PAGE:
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Vascular permeability analysis based on MR data

White Paper
Hoogenraad, Frank, Ph.D. Philips Healthcare • Netherlands

Vascular permeability depends on tissue and its condition

Fast cell growth requires extra blood and nutrient supply and is often characterized by angiogenesis (growth of extra blood vessels from existing vessels). Angiogenesis is a process that occurs in tissue growth and repair.


Angiogenesis is often accompanied by increased vascular permeability. Vascular permeability is the ability of a blood vessel wall to allow molecules to pass through. Permeability depends on tissue type and organ.


In a healthy brain the blood brain barrier (BBB) effectively separates circulating blood from the extracellular fluid in the central nervous system. This means that the vessel wall restricts diffusion of larger objects like bacteria and certain molecules into the brain. Only small molecules like O2, hormones and CO2 can pass into the tissue. Therefore, the measured permeability in a healthy brain is very low, close to zero.


The vessels in other organs, for instance the prostate, are much more permeable, with values larger than zero.


Schematic representation of physiology related to flow
and permeability in blood vessels. Depending on the tissue
characteristics, some of the contrast agent leaks into the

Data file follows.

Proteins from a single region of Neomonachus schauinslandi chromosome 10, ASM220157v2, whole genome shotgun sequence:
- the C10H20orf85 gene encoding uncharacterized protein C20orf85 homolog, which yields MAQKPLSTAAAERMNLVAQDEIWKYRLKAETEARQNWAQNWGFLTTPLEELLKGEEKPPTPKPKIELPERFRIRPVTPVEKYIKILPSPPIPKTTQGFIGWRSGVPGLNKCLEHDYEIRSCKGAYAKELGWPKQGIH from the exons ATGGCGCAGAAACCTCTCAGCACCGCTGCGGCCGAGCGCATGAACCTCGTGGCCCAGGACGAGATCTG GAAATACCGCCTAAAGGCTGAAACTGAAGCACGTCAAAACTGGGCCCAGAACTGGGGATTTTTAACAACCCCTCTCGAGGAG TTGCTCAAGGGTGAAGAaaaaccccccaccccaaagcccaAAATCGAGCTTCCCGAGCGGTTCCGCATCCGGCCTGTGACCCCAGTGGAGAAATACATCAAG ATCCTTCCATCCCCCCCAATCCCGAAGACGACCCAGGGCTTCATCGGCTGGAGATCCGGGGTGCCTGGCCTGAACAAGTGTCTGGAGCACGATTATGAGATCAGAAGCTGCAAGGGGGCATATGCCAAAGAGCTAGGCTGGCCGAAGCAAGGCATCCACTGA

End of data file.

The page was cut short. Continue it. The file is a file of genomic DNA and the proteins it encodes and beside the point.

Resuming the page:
extravascular extracellular space (EES). The MR contrast
agent does not enter the cells, but will wash in and out of
the EES.

Acquisition and processing of MR data for calculating permeability

Based on MR data, the MR Permeability tool on IntelliSpace Portal can be used to determine the leakage of contrast agent (gadolinium chelates) into the extra-vascular, extracellular space (EES). The most important use is currently in prostate and brain.


The MR scanning starts with two separate 3D T1-weighted scans with different flip angles to determine the T1 relaxation time of the tissue. Then, Dynamic Contrast Enhanced (DCE) imaging is performed with high spatial and high temporal resolution [1].


The Permeability analysis tool will automatically combine the 3D T1-weighted and DCE series to immediately provide permeability results. An important choice for the calculation is the Arterial Input Function (AIF) used to fit all results to the Tofts model [1]. The MR Permeability package provides two ways to define the AIF: based on the injection protocol or based on actual DCE data.


The MR Permeability tool calculates permeability maps, but it also conveniently provides color maps that combine the quantitative results with the source data and with anatomical data – typically T2-weighted and diffusion images – always geometrically aligned with the original DCE acquisition.

Permeability parameters

Based on the Tofts model [1], the MR Permeability tool provides maps of the kinetic parameters Ktrans and Kep.


Ktrans describes the transfer of the diffusible tracer (contrast agent) into the EES. This transfer will depend largely on the permeability, and also on the flow of the blood plasma that carries the contrast agent.